Our story begins at the end of an investigation, as the members of London's Peculiar Crimes Unit race to catch a killer near London Bridge Station in the rain, not realising that they’re about to cause a bizarre accident just yards away from the crime scene. And it will have repercussions for them all…One year later, in an exclusive London crescent, a woman walks her dog – but she’s being watched. When she’s found dead, the Peculiar Crimes Unit is called in to investigate. Why? Because the method of death is odd, the gardens are locked, the killer had no way in - or out - and the dog has disappeared.
So a typical case for Bryant & May. But the hows and whys of the murder are not the only mysteries surrounding the dead woman - there's a missing husband and a lost nanny to puzzle over too. And it seems very like that the killer is preparing to strike again.
As Arthur Bryant delves in to the history of London’s ‘wild chambers’ - its extraordinary parks and gardens, John May and the rest of the team seem to have caused a national scandal. If no-one is safe then all of London’s open spaces must be closed…
With the PCU placed under house arrest, only Arthur Bryant remains at liberty – but can a hallucinating old codger catch the criminal and save the unit before it’s too late?
1) Tell us about your book - Wild Chamber?
It’s about an impossible murder in a locked park, and through it Bryant & May uncover the strange secret history of London’s green spaces.
2) Who are some of your favourite authors?
Where to start? I have 120 books still to read on my Kindle at the moment, but let’s start with Dickens, EM Forster, Alexander Baron, Virginia Woolf, JG Ballard, lots of modern crime writers like Val McDermid, Lee Child, Ann Cleeves.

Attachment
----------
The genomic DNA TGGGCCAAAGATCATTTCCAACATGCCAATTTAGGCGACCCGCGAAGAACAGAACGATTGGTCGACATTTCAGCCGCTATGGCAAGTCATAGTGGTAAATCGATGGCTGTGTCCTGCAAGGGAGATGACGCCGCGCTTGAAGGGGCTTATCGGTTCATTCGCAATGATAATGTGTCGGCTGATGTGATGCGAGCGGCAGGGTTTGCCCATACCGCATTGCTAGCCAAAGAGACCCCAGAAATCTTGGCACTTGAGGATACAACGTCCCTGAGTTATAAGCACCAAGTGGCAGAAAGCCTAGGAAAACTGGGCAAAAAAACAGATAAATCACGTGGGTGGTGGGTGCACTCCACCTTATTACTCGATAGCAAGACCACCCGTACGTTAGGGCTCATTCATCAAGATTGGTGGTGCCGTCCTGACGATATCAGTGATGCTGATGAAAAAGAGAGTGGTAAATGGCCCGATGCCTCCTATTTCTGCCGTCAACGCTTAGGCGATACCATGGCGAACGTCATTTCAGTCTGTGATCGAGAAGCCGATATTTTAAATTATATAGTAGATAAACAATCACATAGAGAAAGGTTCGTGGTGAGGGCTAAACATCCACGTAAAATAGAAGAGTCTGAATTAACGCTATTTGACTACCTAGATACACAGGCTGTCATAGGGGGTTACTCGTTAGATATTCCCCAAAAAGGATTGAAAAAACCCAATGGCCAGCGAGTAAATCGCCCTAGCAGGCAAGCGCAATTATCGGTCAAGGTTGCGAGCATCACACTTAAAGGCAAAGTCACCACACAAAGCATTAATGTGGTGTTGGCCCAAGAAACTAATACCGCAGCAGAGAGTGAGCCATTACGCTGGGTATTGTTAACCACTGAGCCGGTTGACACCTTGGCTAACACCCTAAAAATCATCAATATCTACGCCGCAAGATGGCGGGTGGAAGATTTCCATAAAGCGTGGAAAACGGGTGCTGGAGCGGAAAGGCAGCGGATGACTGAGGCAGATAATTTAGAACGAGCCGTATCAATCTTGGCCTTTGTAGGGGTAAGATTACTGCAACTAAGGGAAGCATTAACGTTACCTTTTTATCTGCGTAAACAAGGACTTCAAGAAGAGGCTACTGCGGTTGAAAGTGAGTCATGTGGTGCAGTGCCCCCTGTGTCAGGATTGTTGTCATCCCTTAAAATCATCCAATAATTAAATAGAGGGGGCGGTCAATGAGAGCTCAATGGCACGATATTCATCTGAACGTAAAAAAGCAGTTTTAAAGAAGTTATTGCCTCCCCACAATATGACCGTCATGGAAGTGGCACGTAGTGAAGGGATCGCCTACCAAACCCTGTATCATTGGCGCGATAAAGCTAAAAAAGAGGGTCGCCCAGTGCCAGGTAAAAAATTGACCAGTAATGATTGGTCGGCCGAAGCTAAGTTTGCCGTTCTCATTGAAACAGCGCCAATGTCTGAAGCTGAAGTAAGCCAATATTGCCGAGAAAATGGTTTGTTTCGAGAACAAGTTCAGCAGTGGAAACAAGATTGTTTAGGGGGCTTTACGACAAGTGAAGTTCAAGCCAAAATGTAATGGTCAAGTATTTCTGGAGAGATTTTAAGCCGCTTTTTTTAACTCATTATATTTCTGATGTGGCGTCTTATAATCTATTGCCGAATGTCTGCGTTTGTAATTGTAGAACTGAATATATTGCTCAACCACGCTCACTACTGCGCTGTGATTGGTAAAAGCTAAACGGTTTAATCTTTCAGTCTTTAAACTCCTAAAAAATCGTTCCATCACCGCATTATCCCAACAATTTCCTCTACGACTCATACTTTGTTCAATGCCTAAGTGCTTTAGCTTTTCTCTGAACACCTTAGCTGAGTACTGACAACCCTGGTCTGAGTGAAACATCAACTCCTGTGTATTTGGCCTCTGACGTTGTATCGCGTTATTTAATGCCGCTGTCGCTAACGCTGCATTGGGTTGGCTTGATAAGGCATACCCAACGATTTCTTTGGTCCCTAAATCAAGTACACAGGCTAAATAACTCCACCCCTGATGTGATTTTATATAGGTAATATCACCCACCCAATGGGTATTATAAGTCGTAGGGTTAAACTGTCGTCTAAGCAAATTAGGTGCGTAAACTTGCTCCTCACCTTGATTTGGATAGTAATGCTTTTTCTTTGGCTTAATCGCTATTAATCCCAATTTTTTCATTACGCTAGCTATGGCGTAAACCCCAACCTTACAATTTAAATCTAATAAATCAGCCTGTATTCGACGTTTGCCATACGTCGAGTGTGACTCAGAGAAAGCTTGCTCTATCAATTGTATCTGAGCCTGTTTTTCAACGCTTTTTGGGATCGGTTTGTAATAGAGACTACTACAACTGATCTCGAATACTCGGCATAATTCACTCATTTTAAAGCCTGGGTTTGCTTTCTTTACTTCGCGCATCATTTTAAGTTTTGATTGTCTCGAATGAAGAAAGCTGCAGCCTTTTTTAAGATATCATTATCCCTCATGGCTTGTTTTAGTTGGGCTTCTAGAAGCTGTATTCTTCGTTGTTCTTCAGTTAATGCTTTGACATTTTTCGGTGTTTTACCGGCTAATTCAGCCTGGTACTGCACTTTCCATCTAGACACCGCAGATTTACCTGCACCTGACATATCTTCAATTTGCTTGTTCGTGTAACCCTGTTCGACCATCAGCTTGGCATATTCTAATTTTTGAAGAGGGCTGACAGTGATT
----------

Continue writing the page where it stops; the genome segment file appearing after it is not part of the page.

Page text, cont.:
3) What inspires you?
Researching weird historical facts and talking to people, then coupling the human stories with the ones I’ve discovered.
4) What is it about mysteries that intrigues you as a writer?
They’re puzzle-boxes, but the best ones are more than just good fun – they make a point about society.
5) What is your writing process like?
Get up, go to my study, start work, try to avoid bad things in fridge, stop for lunch, get involved in disastrous displacement activity, go to theatre/cinema/pub, then repeat. Through weekends too!
6) What do you like to do when you're not writing?
I travel as much as I can – about to go dog-sledding to the North Pole, then off to somewhere hot. I have trouble staying still, but always have my laptop on me.
7) Do you have a favourite character to write about?
Bryant & May feel like they’ve been with me forever now, and are second nature.
8) Which scene did you find most challenging to write in Wild Chamber?
The one with a famous figure from British history. It took a LOT of research to write just the one short scene.
9) Do you know exactly how the plot is going to unfold before you start writing or does it develop as you write?
I have no idea. They say writers are either map-makers or gardeners. The former plan everything, the latter just chuck seeds about.
10) What are you working on now?
The next Bryant & May novel, ‘Hall Of Mirrors’, ‘The Book of Forgotten Authors’, out from Quercus in October, and a new stand-alone thriller.
Thank you very much to Christopher Fowler for taking the time to answer our questions! And don't forget to check out the other stops on the tour as well. I'll be posting my review for Wild Chamber in April so keep an eye out for that!!